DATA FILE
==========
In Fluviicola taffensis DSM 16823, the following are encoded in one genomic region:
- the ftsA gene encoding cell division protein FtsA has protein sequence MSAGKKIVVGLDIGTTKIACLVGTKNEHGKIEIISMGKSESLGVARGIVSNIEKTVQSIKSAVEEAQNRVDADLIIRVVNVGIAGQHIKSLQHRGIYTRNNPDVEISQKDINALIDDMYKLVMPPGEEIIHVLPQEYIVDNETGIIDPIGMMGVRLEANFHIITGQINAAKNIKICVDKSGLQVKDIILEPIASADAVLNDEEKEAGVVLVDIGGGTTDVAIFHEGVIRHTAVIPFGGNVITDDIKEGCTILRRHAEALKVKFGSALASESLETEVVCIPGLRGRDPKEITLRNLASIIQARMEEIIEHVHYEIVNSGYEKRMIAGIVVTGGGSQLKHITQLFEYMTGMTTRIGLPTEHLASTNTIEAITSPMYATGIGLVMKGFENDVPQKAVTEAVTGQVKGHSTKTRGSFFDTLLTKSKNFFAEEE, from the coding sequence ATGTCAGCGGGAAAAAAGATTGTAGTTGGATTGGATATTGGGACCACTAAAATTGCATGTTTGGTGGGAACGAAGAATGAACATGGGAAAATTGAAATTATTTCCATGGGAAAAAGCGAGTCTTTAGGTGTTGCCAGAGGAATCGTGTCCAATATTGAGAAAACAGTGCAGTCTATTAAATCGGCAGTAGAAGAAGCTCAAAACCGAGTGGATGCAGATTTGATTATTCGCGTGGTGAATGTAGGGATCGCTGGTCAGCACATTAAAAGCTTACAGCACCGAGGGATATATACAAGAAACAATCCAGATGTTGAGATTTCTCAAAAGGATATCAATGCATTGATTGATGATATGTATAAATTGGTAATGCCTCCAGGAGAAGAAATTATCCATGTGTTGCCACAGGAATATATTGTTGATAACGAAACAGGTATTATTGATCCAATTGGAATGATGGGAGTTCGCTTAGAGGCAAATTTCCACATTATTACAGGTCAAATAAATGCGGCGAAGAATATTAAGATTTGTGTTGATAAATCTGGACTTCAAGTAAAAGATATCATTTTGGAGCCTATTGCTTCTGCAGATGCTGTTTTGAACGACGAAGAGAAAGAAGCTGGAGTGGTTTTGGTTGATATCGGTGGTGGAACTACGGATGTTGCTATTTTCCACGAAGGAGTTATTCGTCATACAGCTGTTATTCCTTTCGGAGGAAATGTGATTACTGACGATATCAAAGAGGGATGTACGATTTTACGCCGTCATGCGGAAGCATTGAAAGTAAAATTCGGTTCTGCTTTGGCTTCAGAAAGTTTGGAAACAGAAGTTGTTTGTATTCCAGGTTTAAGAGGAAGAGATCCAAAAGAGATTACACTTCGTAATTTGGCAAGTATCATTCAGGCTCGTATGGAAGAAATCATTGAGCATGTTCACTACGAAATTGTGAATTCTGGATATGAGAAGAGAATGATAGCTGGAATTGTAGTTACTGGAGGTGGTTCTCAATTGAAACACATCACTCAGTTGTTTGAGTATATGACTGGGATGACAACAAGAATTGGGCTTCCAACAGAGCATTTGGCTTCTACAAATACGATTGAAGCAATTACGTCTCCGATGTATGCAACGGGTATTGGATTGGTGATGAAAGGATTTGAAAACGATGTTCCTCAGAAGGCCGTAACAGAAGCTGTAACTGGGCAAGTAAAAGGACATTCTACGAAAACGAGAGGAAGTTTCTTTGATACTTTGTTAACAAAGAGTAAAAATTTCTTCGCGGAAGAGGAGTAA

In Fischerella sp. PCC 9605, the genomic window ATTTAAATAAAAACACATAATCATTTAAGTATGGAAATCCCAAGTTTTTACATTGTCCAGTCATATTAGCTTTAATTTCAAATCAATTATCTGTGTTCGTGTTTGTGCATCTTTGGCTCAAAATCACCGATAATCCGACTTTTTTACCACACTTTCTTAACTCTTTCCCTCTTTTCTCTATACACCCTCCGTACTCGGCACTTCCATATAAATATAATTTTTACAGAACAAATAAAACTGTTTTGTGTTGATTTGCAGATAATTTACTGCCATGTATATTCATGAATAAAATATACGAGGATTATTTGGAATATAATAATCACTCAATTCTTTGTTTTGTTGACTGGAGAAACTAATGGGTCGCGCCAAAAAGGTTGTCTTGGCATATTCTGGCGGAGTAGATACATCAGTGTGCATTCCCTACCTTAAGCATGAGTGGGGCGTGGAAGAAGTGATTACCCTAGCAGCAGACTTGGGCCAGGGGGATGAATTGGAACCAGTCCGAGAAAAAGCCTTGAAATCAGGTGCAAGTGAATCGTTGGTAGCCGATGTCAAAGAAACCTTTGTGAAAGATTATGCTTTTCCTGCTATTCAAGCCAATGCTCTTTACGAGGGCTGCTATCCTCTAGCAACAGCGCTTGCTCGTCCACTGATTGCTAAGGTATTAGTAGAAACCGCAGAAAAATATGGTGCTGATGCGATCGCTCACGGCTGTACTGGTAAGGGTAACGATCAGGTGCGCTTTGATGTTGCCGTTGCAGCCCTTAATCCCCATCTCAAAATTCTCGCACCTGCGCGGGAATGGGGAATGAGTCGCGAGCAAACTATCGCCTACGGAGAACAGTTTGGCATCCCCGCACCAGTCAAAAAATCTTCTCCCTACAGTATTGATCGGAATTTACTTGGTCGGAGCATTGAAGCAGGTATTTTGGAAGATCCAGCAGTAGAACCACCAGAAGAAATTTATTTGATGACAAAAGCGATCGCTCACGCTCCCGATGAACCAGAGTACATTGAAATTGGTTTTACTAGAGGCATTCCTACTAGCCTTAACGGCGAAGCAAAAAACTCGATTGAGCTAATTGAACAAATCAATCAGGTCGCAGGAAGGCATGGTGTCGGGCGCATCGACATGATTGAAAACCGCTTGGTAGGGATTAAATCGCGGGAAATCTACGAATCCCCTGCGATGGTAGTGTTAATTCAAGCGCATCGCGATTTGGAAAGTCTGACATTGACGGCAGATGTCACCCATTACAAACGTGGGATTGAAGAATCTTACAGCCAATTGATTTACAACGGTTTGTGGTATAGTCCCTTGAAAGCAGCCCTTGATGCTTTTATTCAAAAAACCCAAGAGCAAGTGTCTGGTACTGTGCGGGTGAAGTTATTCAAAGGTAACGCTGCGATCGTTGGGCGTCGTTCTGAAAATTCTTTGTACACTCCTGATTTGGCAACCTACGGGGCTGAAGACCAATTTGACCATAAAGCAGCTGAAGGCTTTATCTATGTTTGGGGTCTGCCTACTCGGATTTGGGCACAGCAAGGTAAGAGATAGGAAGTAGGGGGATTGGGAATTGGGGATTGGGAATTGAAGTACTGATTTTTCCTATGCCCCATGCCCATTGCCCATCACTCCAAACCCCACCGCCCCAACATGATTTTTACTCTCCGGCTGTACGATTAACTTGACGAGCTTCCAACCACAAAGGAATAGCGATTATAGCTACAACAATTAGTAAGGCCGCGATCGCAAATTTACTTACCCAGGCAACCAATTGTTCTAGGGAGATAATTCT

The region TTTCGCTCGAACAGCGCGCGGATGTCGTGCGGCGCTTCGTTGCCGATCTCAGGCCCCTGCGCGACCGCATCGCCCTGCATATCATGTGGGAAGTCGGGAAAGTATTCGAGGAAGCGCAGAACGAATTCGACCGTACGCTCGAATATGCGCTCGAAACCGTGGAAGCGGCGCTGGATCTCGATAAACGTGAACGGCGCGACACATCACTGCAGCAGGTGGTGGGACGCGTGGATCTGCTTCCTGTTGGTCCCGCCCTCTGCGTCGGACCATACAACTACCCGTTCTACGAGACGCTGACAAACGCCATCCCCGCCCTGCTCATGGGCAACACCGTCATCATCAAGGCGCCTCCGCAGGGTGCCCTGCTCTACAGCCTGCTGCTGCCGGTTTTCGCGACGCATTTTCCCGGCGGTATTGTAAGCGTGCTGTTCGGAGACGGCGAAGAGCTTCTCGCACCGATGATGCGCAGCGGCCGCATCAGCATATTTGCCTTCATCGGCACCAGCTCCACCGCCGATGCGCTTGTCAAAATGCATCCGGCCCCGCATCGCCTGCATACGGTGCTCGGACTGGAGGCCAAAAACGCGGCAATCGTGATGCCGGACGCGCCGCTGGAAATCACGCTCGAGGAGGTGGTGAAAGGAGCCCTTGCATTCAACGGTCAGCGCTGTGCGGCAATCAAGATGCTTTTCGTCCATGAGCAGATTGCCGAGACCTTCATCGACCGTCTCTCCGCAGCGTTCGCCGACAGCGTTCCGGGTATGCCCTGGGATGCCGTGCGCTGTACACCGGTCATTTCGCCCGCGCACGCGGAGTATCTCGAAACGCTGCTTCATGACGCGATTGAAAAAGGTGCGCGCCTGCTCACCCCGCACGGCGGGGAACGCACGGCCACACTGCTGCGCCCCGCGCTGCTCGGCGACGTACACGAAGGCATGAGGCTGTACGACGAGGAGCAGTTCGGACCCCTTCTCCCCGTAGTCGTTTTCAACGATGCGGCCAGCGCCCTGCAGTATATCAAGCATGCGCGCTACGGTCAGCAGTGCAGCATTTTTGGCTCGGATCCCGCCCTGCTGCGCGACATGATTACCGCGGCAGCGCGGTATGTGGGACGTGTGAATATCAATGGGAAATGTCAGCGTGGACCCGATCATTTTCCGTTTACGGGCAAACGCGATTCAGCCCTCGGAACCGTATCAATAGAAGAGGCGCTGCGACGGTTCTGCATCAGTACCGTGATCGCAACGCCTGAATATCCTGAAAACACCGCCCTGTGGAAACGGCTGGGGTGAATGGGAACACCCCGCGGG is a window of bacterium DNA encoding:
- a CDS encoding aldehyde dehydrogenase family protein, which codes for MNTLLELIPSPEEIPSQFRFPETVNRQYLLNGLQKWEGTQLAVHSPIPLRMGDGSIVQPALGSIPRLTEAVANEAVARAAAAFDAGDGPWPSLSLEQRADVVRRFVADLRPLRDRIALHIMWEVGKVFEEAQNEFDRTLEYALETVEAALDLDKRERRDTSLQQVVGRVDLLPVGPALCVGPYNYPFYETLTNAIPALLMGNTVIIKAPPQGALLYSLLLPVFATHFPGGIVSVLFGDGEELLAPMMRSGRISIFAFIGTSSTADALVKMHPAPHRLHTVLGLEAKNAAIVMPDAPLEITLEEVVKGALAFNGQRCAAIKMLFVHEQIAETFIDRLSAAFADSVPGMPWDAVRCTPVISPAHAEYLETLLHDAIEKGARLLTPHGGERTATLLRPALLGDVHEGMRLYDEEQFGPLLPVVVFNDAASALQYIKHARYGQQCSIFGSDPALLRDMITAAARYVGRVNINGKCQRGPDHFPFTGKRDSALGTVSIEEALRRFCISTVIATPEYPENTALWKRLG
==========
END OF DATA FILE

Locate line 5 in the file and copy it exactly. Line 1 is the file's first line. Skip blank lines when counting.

- a CDS encoding aldehyde dehydrogenase family protein, which codes for MNTLLELIPSPEEIPSQFRFPETVNRQYLLNGLQKWEGTQLAVHSPIPLRMGDGSIVQPALGSIPRLTEAVANEAVARAAAAFDAGDGPWPSLSLEQRADVVRRFVADLRPLRDRIALHIMWEVGKVFEEAQNEFDRTLEYALETVEAALDLDKRERRDTSLQQVVGRVDLLPVGPALCVGPYNYPFYETLTNAIPALLMGNTVIIKAPPQGALLYSLLLPVFATHFPGGIVSVLFGDGEELLAPMMRSGRISIFAFIGTSSTADALVKMHPAPHRLHTVLGLEAKNAAIVMPDAPLEITLEEVVKGALAFNGQRCAAIKMLFVHEQIAETFIDRLSAAFADSVPGMPWDAVRCTPVISPAHAEYLETLLHDAIEKGARLLTPHGGERTATLLRPALLGDVHEGMRLYDEEQFGPLLPVVVFNDAASALQYIKHARYGQQCSIFGSDPALLRDMITAAARYVGRVNINGKCQRGPDHFPFTGKRDSALGTVSIEEALRRFCISTVIATPEYPENTALWKRLG